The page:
The ‘Autism Test’ or Rather, Why It’s Bullshit
How Our Plight for Less Labels and More Treatment Is Hindered
Here’s an amusing game, let’s Google symptoms of cancer, or perhaps our likelihood of contracting Ebola. Oh! and how could I forget motor neurone disease?
Right, before you label me a sadist or callous, although the latter is probably true, what is it that all of the above have in common? An easy question to answer; they are all recognised medical conditions. So, why is it that psychological illnesses have dedicated webpages, luring members of the public to take the ‘what is your mental disorder?’ quiz for ‘entertainment purposes only.’ Christ, I can see it now, an antediluvian arsehole sat in a dark room leaning towards the blue light emitting from his PC, chortling at his newest plan to capitalise on the stigma surrounding poor mental health. The last time I went on Buzzfeed, I was finding out what Disney princess I would be; nowadays crippling disorders are labelled as entertainment. Yet, here’s the truly unbelievable thing... morbid misanthropes actually use these things!
Let’s just set the scene, it’s a meal at a restaurant with the ‘in-laws’, all is going well, except I must have missed the invite for the ‘who can have the most conceited opinion’ game. As the next topic of conversation is, “HAHA I found out that I’m heavily autistic today, I used an online test, it’s dead funny.” Everybody seemed to find the comment somewhat amusing and not in the slightest controversial. I grimaced at the end of the table, the clock in my head ‘tick,’ ‘tick,’ ‘tick’-ing, counting the seconds. My fists clenched around my knife and fork. My face knotted incessantly. The only noise I could hear was ringing in my ears, the clinking of glassware and faint casual conversation around me. As each second passed, anger swelled in my throat and I had less chance to succumb to the overwhelming urge to tell the woman (‘the woman’ being my mother in law) that she sounded like an uneducated bigot.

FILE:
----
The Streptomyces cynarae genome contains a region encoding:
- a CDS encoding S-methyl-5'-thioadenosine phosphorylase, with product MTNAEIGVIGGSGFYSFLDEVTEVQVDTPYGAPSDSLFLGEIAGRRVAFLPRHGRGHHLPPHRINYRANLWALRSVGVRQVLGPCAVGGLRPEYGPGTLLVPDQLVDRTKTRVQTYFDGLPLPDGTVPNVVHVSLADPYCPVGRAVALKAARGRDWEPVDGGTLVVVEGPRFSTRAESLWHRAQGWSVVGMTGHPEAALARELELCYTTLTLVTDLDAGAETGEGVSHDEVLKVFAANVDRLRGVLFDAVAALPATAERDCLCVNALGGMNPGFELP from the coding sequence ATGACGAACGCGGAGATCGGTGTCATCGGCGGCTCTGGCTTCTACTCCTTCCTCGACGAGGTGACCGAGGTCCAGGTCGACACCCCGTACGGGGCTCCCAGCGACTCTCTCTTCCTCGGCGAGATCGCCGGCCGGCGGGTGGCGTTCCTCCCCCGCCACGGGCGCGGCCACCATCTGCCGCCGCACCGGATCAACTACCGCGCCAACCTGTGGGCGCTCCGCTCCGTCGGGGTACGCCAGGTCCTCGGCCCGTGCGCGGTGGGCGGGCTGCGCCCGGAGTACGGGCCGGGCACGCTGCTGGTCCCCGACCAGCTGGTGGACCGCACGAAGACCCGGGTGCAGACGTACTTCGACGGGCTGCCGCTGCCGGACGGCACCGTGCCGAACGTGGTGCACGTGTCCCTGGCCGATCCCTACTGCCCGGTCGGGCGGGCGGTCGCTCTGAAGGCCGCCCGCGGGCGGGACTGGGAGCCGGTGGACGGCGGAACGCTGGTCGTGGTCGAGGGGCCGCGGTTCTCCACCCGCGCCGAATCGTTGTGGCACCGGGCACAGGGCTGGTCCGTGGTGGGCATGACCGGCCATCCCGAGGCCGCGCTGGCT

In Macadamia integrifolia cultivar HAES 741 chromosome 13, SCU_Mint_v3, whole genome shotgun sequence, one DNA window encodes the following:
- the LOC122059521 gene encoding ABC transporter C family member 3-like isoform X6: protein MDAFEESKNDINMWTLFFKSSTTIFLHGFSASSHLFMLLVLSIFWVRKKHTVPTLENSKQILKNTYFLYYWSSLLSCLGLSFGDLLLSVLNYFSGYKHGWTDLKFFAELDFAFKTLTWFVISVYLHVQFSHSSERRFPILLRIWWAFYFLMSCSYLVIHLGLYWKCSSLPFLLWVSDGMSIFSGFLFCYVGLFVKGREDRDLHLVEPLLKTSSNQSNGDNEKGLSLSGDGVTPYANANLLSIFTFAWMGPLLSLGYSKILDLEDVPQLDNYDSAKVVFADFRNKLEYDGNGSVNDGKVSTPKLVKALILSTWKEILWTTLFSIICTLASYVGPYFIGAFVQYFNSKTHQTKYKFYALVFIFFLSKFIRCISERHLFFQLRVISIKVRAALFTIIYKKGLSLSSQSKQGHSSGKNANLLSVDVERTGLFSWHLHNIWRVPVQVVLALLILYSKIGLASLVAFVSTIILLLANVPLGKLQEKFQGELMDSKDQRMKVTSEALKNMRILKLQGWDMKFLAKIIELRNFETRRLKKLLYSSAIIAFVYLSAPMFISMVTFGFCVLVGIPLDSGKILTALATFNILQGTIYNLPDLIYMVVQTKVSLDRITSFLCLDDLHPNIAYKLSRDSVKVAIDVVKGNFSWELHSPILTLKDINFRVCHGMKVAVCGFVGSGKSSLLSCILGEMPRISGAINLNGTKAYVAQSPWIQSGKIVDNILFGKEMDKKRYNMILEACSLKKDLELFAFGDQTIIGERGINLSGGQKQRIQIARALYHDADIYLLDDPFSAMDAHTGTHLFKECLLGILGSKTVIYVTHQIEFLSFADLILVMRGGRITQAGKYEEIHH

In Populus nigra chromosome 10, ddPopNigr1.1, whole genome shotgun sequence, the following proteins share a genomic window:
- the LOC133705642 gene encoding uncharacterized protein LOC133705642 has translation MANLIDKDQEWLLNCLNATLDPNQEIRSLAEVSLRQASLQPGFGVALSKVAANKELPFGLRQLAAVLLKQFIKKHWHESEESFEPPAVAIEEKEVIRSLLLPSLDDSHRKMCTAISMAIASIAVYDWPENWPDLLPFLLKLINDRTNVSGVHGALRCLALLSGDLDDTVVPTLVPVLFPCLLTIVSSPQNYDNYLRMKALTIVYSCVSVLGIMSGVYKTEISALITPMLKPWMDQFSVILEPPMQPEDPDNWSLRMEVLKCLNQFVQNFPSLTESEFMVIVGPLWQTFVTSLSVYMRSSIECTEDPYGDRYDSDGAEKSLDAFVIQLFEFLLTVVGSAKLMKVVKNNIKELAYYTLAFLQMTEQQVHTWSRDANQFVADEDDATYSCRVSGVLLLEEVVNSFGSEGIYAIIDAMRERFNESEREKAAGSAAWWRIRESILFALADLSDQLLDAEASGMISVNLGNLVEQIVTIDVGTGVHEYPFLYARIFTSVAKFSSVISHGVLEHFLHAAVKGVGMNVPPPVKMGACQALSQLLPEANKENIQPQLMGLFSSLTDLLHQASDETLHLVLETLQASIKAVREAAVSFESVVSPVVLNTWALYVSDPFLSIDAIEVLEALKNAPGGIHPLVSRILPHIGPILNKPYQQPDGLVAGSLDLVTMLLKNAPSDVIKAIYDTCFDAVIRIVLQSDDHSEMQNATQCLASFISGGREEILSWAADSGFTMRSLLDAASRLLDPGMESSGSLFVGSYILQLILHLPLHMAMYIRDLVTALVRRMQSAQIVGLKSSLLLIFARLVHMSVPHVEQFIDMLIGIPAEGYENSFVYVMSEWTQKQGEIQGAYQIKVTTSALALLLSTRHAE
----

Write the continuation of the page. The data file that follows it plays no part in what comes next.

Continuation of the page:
Okay, so I may have been slightly hyperbolic when describing my reaction to the comment, and any seething insult I had was quelled by a sharp kick to the shin from under the table by my partner. However, I don’t doubt for a second that the others around the table would have been just as appalled if the comment was made about a physical illness such as cancer.
Other than the downright abhorrent nature of taking a quiz to ‘measure whether you have a mental disorder,’ such methods of ‘entertainment’ disgust me as they’re insulting to those who struggle daily with debilitating conditions such as bipolar, autism or generally poor mental health. People with mental health disorders will have been dragged through the very pits of hell just in order to receive their diagnosis, never mind treatment.
I bet that’s actually what hell is. If the Catholics thought their lake of fire was bad, try the perpetual cycle of probing, being disregarded and pushed to the back of a ‘queue’ that comes with working your way through the mental health services in desperate hope of some relief from what now feels like a numb, cold, rock in place of your brain inside your head. Murderers, felons, robbers, all dressed in white with smiley face pins next to their chest attached to their pristine tunics, the corners of their mouths contorted into a broad grin. “Have you been taking your medication?” “How was your day today?” “Oh, you’re not having suicidal thoughts anymore? You’re not struggling, back of the queue you go!” A relentless and arduous cycle that satirises hell. All for a diagnosis, a label that holds an ephemeral hope of recovery, when in actual fact what is schizophrenia? Autism? Dissociative Personality Disorder? Words. Lexis that can be broken into morphemes. Shapes on a page.
“HAHA I found out that I’m heavily autistic today.”